Taskforce to tackle storm overflows after flooding in north-west Norfolk

James Wild, North West Norfolk MP. Picture: DENISE BRADLEY

James Wild, North West Norfolk MP.   - Credit: Copyright: Archant 2020

Sewage bubbling up from manhole covers is a situation "nobody wants to see repeated", parliament has been told.

North West Norfolk MP James Wild raised the issue of sewage in a debate in the House of Commons last week, following flooding in villages including the Burnham and North and South Creake earlier this year. 

Addressing Rebecca Pow, the parliamentary under-secretary of state for environment, food and rural affairs, Mr Wild said: "Things got so bad that foul water had to be pumped into one of our precious chalk streams, so will the minister ensure that the Environment Agency (EA) holds Anglian Water to account so that it puts in place plans and investment to ensure that that does not happen again?"

Ms Pow said tackling the harm sewer overflows could do to rivers, particularly chalk streams, was a "top priority" for the government. 

She said: "That is a scenario that nobody wants to see repeated. That is why we established a storm overflows taskforce, made up of the government, the water industry, regulators and environmental groups, which has set a long-term goal to eliminate harm from storm overflows.

The view looking down Ringstead Road in Burnham Market, which is next to Church Walk/B1155 closed by

The view looking down Ringstead Road in Burnham Market, one of the roads flooded in north west Norfolk this winter. Photo taken on February 9 after the snowfalls of Storm Darcy. - Credit: Nina Plumbe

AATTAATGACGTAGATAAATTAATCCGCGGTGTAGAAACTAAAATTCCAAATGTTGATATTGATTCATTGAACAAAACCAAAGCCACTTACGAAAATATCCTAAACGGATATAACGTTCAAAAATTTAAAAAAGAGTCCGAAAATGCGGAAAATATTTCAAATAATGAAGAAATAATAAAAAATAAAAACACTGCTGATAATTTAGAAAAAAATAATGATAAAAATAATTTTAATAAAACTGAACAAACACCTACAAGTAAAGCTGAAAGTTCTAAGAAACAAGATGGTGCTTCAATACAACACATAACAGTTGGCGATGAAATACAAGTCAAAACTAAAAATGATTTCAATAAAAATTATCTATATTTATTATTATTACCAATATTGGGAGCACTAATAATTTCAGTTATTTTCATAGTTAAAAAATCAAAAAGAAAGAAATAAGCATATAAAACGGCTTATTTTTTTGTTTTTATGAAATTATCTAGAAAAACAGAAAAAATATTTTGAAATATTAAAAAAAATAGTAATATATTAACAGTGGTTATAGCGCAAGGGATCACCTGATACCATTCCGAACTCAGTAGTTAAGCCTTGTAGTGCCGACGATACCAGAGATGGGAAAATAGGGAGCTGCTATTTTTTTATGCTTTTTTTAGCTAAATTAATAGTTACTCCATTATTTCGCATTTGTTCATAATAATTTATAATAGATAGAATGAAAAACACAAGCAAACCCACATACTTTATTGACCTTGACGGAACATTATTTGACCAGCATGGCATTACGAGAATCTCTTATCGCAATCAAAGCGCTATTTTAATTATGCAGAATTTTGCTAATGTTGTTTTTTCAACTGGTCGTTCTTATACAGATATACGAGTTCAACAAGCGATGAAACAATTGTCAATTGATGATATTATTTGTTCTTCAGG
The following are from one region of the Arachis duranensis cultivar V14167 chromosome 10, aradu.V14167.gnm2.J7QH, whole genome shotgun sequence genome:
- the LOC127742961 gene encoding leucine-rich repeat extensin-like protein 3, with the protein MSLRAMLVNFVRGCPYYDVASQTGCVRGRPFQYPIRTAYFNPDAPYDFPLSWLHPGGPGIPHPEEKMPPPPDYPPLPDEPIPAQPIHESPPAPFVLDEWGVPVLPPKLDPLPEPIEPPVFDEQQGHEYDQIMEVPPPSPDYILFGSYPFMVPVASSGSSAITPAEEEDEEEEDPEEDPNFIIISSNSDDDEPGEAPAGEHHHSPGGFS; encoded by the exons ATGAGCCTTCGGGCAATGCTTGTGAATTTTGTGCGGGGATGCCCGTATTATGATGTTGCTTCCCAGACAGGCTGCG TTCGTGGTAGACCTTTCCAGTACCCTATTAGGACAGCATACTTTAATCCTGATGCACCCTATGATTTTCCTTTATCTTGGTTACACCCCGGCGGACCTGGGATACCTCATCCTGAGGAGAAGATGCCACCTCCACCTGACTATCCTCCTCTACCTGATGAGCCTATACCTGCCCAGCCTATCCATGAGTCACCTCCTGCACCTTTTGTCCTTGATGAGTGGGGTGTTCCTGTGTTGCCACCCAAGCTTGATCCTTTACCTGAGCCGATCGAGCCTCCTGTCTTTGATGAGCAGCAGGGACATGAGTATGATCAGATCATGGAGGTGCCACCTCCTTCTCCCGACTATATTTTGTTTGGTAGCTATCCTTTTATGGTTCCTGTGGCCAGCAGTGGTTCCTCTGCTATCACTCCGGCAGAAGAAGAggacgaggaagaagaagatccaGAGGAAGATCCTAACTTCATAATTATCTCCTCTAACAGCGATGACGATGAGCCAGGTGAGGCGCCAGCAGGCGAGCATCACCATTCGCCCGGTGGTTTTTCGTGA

"The group is considering the problems caused by infiltration and last month we announced plans to introduce legislation to address these things."

Anglian Water said in response that the region had seen its second wettest winter since 1910, which, along with record high groundwater levels, led to the sewers becoming inundated

A spokesman said: "This excess water is able to enter the sewerage system through manholes and privately owned pipes that connect properties to the main sewer network, and isn’t something we can prevent under the extreme conditions we have recently seen."

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Anglian Water got the EA's permission to install pumps to relieve the network and prevent flooding. 

The spokesman added: "We are committed to protecting the environment and reducing the risk of flooding for our customers. Investment in the sewerage network is by necessity an on-going process as we respond to growth and climatic change.

"The number of customers at risk from flooding due to overloaded sewers has almost halved in the last five years, because of water company investment. Anglian Water alone has invested £357m on this since the water industry was privatised in 1989."